July 17, 2023

Antitrust: The FTC Takes Another “L” in a Pre-Closing Challenge

The FTC’s efforts to stop Microsoft’s pending acquisition of Activision/Blizzard can now be added to the agency’s loss column. Last week, a California federal district court denied the FTC’s bid to stop the deal, and the 9th Circuit quickly affirmed that decision. While the FTC’s lawsuit remains pending, this excerpt from Davis Polk’s memo on the case indicates that the agency has a mountain to climb if it wants to continue efforts to unwind the deal after closing, because the district court found that it was unlikely to succeed on the merits of its case:

Although it was “sharply dispute[d]” between the parties, Judge Corley found that the “likelihood of ultimate success” meant “the likelihood of the FTC’s success on the merits in the underlying administrative proceedings, as opposed to success following a Commission hearing, the development of an administrative record, and appeal before an unspecified Court of Appeals.”

The FTC argued that post-transaction, the combined Microsoft/Activision firm “may deprive rivals—primarily Sony —of a fair opportunity to compete . . . by foreclosing an essential supply—Call of Duty.” Citing the Commission’s decision in the Ilumina/Grail matter, the FTC argued that “it need only show the transaction is ‘likely to increase the ability and/or incentive of the merged firm to foreclose rivals.’” The court rejected that position, writing, “Illumina . . . provides no authority for this proposition, nor could it . . . . If there is no incentive to foreclose, then there is no probability of foreclosure and the alleged concomitant anticompetitive effect. Likewise, if there is no ability [to foreclose], then a party’s incentive to foreclose is irrelevant.”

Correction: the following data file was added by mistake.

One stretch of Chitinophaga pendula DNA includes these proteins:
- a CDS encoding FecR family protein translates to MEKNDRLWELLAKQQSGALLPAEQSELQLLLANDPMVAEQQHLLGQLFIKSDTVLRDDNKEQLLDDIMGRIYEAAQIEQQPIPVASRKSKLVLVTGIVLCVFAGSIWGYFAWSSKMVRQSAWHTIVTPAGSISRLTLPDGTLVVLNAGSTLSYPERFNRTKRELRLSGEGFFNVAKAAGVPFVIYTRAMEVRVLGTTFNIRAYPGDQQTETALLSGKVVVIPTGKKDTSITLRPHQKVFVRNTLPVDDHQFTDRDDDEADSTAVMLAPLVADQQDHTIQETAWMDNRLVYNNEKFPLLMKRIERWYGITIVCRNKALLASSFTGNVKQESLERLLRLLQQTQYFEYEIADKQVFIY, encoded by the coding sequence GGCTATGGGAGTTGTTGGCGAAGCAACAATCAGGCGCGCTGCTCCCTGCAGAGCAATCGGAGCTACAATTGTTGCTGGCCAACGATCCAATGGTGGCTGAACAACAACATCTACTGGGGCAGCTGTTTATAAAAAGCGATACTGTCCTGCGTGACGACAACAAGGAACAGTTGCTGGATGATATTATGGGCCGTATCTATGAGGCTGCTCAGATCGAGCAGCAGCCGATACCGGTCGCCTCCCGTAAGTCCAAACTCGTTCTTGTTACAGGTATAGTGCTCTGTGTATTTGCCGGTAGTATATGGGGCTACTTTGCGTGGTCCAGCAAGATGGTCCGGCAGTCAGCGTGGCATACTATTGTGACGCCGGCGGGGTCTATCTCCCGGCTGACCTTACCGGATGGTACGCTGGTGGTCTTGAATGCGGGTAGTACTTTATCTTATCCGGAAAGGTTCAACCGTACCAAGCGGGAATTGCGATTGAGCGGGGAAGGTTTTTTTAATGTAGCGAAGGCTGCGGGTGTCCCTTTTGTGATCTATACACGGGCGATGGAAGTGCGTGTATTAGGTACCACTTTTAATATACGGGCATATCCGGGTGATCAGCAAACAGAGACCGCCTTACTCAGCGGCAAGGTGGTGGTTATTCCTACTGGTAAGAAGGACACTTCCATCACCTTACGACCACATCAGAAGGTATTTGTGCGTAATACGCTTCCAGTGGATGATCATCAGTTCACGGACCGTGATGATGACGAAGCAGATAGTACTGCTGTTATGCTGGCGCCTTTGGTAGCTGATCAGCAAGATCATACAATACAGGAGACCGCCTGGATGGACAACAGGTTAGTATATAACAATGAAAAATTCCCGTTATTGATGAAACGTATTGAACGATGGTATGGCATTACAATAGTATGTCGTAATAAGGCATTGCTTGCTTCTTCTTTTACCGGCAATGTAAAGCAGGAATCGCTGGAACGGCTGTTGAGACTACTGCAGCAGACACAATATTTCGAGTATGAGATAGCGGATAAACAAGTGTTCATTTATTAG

The court likewise rejected the FTC’s claim that “it need only show the combined firm would have a greater ability and incentive to foreclose Call of Duty from its rivals than an independent Activision.” Judge Corley reasoned that this standard is inconsistent with Section 7 of the Clayton Act, which requires a substantial lessening of competition.

The district court concluded that to establish a likelihood of success on its ability and incentive foreclosure theory, the FTC must show that the combined firm has the ability and incentive to withhold Call of Duty from its rivals, and that competition would probably be substantially lessened as a result of the withholding. The court then found that while the combined firm would have the ability to foreclose competitive access to Call of Duty post-merger, it would not have the incentive to do so.

As a result of these federal court decisions, UK antitrust regulators represent the only remaining impediment to the deal’s closing, and recent media reports suggest that Microsoft may be able to satisfy their objections through a restructured deal more quickly than originally expected.

A recent Reuters article says that the antitrust agencies are struggling to get courts to see things their way when it comes to merger challenges. It points out that the agencies won approximately 65% of their litigated merger challenges between 2001 and 2020, while under the Biden administration the FTC & DOJ have won only 30% of its cases.

John Jenkins